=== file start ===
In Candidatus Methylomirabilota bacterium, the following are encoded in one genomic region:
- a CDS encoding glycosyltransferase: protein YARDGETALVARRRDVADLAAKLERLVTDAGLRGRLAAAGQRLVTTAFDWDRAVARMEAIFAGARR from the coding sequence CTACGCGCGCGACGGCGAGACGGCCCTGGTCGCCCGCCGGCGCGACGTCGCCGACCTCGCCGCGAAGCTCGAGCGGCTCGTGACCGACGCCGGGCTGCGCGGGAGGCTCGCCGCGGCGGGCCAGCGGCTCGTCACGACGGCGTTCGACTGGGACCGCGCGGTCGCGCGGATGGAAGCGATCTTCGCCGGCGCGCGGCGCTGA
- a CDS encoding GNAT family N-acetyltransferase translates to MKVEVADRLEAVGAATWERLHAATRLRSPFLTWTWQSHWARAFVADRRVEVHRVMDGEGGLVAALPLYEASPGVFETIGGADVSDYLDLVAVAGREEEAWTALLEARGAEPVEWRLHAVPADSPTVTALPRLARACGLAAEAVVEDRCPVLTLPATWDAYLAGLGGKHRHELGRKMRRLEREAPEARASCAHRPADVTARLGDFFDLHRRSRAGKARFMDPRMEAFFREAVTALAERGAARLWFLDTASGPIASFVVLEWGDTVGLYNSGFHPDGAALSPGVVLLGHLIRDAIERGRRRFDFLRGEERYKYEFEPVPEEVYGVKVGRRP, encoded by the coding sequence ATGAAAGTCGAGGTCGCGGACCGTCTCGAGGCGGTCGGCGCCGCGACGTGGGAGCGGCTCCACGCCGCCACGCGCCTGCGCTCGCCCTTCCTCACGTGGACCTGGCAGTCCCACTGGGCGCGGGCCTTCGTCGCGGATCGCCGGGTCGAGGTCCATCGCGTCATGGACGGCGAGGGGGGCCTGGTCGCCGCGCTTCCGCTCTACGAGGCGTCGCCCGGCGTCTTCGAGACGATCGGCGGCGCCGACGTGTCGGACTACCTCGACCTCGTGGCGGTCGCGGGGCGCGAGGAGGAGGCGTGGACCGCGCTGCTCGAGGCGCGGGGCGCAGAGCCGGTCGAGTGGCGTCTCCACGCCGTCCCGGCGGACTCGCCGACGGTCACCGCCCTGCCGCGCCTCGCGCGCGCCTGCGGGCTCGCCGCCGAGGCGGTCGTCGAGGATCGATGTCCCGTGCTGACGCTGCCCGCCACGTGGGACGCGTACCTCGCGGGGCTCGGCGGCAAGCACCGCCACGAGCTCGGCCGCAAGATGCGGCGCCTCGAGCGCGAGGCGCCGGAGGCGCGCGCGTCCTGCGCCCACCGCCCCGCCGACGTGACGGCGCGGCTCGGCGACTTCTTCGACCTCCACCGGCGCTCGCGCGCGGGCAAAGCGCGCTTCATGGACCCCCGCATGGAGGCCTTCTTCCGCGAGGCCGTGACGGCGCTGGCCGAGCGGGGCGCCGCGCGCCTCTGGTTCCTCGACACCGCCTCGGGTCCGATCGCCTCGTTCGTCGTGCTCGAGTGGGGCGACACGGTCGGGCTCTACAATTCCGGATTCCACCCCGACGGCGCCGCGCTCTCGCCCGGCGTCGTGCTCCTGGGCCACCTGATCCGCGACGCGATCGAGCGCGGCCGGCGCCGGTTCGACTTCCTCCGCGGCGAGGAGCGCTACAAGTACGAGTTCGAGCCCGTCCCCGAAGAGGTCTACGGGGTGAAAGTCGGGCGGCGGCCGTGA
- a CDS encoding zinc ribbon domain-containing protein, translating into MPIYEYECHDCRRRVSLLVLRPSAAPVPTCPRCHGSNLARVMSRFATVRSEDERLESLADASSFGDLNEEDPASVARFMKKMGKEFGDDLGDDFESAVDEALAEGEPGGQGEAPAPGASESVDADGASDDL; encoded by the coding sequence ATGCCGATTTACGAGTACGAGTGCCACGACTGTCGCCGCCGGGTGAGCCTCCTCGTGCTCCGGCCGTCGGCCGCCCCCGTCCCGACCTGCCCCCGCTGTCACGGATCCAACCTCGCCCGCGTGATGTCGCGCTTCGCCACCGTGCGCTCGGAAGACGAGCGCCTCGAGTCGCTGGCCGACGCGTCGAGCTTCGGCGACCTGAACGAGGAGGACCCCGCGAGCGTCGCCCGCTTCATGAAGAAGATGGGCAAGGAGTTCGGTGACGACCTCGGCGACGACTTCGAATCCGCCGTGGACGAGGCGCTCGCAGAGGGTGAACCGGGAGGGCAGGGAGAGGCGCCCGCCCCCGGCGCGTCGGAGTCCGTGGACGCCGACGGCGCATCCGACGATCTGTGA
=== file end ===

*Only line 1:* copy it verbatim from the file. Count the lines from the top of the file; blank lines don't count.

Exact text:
In Candidatus Methylomirabilota bacterium, the following are encoded in one genomic region: